That was in January 2015, two weeks after the intervention of the US and Nato in Afghanistan was officially declared over. The majority of these soldiers were on deployment for nine months and were tasked with dismantling outposts and stations, as well as setting up support groups and supporting the Afghan army. Curran chose to take these photographs as portraits to hark back to Afghanistan’s long tradition of portraiture.

“I wanted to recognise what was once a massive part of the Afghan culture and give it a presence in how Afghanistan is seen from the outside,” she says.

Curran then travelled to Dubai, where she spent four days in a darkroom processing the film and making the prints. Mid-air on a flight travelling back to Afghanistan, she decided to try to track down the artist of the image that had moved her so many years before. She knew only the name “Tagin Studios” at the bottom of this portrait and the name of the village where she believed the portrait had been painted. But she did not know whether the painter still lived in this village, or even if he was still alive, when she travelled to the remote city of Mazar-e-Sharif with the faint hope that she might find the artist.

She arrived in Mazar-e-Sharif and inquired with locals as to what or where Tagin Studios was, with no luck. Curran had nearly called it a day when the driver of their car told her he might know someone. He drove on for some way, stopped the car and spoke to a man sitting outside a small photography shop.

“When I first saw this man I immediately liked him,” says Curran. “He had a gentle face and I suddenly began to feel a little nervous but in a good way. Rahullah [the translator] began to tell him about me and explained why I was there. He asked if he could handpaint the photographs as we wanted and he said no problem. I wasn’t sure if he really understood what we were asking and so I took out my phone to show him the image to give him a better idea of what we envisaged and he said: “Those are my pictures.” His name is Mohammed Karim.

Karim was excited about the project and rushed off to get his dusty paints, unused for the previous 30 years. He began immediately and in two days had completed the entire set of paintings. Curran describes him as “like a child again, fast at work and deriving huge pleasure from the experience”.

Karim, born in 1954, had worked as a photographer and painter in Mazar-e-Sharif prior to the Soviet invasion of Afghanistan, in 1979. As a result of the civil war and empowerment of the Taliban, he was unable to continue his craft.

He told Curran he regretted being a painter, a skill he had acquired from his father and uncle, as trying to provide for his family and keep them safe had been difficult, and there were easier ways of earning a living in times of war.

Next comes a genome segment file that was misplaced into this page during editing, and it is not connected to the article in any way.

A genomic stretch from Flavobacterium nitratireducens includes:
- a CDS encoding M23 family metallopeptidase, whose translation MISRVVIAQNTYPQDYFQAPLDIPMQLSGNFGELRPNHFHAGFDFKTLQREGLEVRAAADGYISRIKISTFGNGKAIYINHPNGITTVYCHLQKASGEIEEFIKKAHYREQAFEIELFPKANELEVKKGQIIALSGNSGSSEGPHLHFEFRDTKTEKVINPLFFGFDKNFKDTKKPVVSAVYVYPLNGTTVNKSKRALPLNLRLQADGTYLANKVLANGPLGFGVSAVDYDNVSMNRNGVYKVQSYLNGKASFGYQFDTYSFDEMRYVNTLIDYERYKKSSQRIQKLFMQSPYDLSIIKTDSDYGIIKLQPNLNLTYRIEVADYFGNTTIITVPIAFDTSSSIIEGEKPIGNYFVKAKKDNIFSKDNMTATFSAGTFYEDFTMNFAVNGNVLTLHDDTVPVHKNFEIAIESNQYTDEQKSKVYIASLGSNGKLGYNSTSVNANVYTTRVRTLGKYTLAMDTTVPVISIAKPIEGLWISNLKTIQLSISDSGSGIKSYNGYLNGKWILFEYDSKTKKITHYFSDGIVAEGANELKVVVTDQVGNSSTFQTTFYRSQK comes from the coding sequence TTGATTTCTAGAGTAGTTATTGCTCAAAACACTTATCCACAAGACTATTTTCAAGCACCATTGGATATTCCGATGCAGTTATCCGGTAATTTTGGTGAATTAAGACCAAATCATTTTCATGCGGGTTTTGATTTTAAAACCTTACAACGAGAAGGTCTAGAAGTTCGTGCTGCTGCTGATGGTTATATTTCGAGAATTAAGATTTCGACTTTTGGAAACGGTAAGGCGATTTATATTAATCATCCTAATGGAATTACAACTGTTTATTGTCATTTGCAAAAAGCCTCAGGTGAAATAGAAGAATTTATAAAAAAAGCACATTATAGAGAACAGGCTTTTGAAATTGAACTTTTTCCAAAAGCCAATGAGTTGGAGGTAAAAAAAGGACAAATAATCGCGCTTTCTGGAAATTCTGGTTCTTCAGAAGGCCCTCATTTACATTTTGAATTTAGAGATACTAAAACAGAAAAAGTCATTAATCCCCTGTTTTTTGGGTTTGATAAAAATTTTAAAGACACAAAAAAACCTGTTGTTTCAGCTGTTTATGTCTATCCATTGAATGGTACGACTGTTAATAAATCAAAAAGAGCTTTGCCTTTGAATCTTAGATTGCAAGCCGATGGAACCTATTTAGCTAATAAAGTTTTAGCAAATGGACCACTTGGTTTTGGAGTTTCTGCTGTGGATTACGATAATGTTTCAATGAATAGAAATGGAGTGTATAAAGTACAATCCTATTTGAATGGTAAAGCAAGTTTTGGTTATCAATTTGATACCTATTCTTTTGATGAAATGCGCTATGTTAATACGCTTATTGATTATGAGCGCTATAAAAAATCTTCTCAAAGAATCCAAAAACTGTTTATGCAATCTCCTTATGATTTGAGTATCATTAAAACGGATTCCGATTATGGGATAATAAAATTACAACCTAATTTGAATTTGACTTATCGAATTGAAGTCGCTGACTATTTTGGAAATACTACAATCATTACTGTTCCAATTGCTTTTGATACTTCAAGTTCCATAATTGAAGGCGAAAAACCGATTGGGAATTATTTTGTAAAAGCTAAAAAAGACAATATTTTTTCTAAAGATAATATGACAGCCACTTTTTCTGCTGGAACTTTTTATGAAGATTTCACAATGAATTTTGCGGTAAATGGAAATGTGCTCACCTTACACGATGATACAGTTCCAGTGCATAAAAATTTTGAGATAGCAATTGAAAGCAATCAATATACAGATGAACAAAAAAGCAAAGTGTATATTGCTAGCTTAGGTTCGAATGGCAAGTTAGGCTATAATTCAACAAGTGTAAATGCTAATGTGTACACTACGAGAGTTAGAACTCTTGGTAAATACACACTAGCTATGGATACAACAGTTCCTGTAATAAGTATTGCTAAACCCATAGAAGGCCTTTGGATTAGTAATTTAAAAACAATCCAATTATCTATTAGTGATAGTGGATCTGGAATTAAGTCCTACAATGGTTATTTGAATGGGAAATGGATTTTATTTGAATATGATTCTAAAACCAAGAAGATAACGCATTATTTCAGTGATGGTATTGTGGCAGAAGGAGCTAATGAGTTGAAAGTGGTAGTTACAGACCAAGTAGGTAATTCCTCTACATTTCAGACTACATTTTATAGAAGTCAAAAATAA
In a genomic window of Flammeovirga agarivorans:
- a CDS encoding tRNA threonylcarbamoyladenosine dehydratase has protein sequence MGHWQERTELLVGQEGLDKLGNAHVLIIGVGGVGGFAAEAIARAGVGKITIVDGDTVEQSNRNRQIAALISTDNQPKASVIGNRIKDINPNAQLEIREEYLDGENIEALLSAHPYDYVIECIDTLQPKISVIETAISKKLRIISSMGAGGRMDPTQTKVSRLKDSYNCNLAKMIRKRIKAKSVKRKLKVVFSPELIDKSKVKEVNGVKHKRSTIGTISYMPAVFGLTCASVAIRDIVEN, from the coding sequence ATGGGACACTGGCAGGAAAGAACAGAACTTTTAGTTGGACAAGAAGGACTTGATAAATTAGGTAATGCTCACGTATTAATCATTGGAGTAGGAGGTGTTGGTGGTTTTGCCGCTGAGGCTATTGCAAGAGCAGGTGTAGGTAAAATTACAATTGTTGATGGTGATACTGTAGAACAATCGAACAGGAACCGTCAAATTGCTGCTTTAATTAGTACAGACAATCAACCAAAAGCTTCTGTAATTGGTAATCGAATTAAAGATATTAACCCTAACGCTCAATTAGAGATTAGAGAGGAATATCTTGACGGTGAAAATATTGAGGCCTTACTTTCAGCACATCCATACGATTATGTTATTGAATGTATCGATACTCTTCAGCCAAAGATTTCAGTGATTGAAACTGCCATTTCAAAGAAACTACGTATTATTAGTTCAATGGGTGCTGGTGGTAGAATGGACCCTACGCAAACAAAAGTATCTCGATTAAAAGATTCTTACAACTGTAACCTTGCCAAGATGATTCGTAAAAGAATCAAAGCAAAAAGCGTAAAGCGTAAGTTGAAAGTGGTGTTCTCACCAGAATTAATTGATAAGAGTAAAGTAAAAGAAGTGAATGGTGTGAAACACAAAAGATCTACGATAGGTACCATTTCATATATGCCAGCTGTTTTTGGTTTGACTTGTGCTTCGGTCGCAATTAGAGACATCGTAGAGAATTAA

“In times of conflict there simply is no room for art,” he said. Survival becomes the only thing that matters. He told Curran the man in the original picture was his brother, a man with a reputation in Mazar-e-Sharif as a great photographer and artist, and the face that had led Curran to Karim. He was killed by the Mujahideen 30 years earlier.

Under the rule of the Taliban, the history of art in Afghanistan was almost eradicated. This is true not only of Afghanistan but of all conflict. The first thing to suffer, the first thing from which funding is cut, the first thing deemed nonessential in times of hardship, is always the arts. And yet, this is where records of history and culture are preserved.

“Nobody cares about art and artists when their country is in deep trouble like what has been happening in Afghanistan for the past 30 years,” Karim told Curran. “Art can only progress in countries where there is economic prosperity, where there is cultural development and were people understand the value of art and artists.

“In Afghanistan, due to the war and the uncertainty, the artists, the musicians and the sculptors have all been forgotten. All of those things get lost when people are worried about taking care of their families. People think of their own survival rather than admiring art”.

This collaboration allowed the ancient technique of hand-painting photographic portraits to be brought into the spotlight through what is the most familiar representation of Afghanistan: the military. From Both Sides also aims to not only remember but rejuvenate the artistic heritage of the country.

jeancurran.com